April 12, 1999
Contact: Christopher Maxwell 804-649-9737
Up to 58 new radio stations thanks to a Richmond Virginia City
Richmond City Council voted unanimously in favor of resolution (99-r78)
support of increased diversity of ownership of radio stations in Richmond.
This could enable Radio Free Richmond to come onto the air by the end
The Federal Communication Commission has recently proposed to open new
legal frequencies and restrict their ownership to new and local groups and
people. This proposed new set of rules is referred to as the Low Power
Radio Service (LPRS) and would enable anywhere from 3 to 58 new legal
community, church or small business radio stations to serve Richmonders
ignored by current radio stations.
Christopher Maxwell, organizer of the Radio Free Richmond Project said,
stable society is an inclusive and just society. The LPRS, is designed to
encourage a diversity of cultures represented on the airwaves by
encouraging a diversity of ownership/control. The theory is that a
diversity of people and organizations with different values and priorities
will create a more inclusive media (and therefore government policy)
because they will have different definitions of what is "newsworthy" and
"viable" for sharing on the public's airwaves. " Media provides that vital
feedback loop between those who make government policy and those who
suffer the consequences. Our Democratic Republic depends on a careful
balance of power and an effective "free press" that is neither onerously
influenced by government or overly centralized private influence.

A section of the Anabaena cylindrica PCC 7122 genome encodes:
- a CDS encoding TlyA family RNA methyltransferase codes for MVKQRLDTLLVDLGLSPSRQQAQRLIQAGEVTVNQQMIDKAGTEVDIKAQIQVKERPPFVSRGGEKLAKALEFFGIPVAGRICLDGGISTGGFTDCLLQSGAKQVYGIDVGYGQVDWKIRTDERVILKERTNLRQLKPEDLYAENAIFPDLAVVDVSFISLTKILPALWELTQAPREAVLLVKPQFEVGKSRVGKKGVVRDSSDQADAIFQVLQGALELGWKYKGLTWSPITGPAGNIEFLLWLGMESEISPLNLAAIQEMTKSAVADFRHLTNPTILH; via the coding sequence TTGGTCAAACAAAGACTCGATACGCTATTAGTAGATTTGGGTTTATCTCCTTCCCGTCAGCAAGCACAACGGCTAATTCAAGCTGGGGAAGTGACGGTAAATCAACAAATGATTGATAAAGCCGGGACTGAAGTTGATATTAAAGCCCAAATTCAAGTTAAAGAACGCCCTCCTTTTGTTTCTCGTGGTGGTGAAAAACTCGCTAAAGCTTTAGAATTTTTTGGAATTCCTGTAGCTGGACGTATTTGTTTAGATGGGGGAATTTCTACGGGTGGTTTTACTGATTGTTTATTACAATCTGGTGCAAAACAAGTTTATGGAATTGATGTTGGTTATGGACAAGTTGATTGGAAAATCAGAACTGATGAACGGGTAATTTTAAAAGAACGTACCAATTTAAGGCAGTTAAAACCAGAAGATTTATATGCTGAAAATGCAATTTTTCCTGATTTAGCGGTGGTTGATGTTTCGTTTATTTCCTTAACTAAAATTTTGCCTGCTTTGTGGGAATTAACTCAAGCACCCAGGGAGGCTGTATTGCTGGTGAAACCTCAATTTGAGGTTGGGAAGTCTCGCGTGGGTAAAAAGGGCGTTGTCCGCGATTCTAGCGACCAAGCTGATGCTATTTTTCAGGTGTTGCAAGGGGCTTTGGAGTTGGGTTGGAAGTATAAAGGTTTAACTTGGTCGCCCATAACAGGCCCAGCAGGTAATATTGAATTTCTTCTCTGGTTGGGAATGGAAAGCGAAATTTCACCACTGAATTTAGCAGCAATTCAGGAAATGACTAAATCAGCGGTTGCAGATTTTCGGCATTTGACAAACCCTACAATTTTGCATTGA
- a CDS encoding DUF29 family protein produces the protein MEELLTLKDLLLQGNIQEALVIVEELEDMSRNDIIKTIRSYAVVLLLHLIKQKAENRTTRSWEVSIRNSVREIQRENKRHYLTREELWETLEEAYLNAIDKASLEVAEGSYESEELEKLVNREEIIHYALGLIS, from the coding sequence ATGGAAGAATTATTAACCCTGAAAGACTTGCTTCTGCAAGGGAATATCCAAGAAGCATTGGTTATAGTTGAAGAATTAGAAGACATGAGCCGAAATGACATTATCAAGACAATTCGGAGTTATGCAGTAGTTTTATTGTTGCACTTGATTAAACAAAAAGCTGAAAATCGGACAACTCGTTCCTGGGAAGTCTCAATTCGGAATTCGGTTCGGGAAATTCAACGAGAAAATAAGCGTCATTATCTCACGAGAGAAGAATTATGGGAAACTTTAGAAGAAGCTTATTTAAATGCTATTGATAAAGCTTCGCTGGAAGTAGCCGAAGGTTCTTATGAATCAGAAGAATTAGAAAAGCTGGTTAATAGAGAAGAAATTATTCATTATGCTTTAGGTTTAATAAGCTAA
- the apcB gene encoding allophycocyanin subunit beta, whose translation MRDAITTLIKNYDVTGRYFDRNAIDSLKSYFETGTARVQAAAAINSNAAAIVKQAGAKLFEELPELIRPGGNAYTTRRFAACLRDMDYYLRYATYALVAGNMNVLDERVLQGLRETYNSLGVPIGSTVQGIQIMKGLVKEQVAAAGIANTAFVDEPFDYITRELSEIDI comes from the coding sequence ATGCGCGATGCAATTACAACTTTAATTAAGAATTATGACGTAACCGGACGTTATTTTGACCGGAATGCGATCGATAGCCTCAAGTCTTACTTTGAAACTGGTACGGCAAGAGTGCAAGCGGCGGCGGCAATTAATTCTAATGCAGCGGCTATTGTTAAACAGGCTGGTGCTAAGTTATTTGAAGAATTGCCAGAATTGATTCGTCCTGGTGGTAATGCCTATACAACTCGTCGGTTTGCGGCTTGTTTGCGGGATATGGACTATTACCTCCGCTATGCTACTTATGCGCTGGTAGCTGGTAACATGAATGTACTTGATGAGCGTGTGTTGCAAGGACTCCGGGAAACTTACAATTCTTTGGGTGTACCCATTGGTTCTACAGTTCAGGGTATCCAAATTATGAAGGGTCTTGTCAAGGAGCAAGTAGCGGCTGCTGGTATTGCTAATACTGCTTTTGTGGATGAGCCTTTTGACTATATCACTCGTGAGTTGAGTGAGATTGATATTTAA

Maxwell went on, "Radio Free Richmond can serve those of us whose idea
"public radio" extends beyond classical music, but are ignored by the
existing religious and commercial radio stations. This way WCVE public
radio can become a full-time-fine-arts stations, and we will handle the
news, World Beat, Jazz and Blues they would rather not use."
The LPRS is vital to legally bringing a renaissance of multicultural
programming to Richmond that current broadcasters are not interested in
because all the reasonably priced frequencies are taken by large
ENCLOSED: Richmond Virginia Resolution. 306 Words
A Resolution No. 99-R78
Introduced March 22 1999
Urging the Federal Communication Commission (FCC) to restore approval
low power FM radio broadcasting.
Patron -- Mayor Kaine
Approved as to form and legality by the City Attorney
Public Hearing April 12 1999 at 6pm.
WHEREAS, in 1978, the Federal Communication Commission (F.C.C.) ended
licensing of low power radio stations (Class D broadcasting licenses to
stations of less than 100 Watts), reducing overall the number of
locally-based radio stations in service to local communities. Since that
rule change, other factors such as increased consolidation within the
radio broadcast market have contributed to a significant reduction in the
number of community responsive radio services; and
WHEREAS, nationally, a grassroots movement has emerged for the purpose
advocating F.C.C. reinstatement of licensing of low power radio stations.
Their efforts have resulted in a formal rule-making petition before the
F.C.C, RM-9242, that would create opportunities for the return of locally
owned and responsive FM radio stations for communities; and
WHEREAS, re-legalization of low power radio stations would serve to
increase local media presence and ownership, promote small business
development and broadcast entrpreneurship, increase community choice and
allow for communication services that are responsive to the needs of local
BE IT RESOLVED BY THE COUNCIL OF THE CITY OF RICHMOND:
The Richmond City Council urges the Federal Communications Commission to
restore approval for low power FM radio broadcasting.
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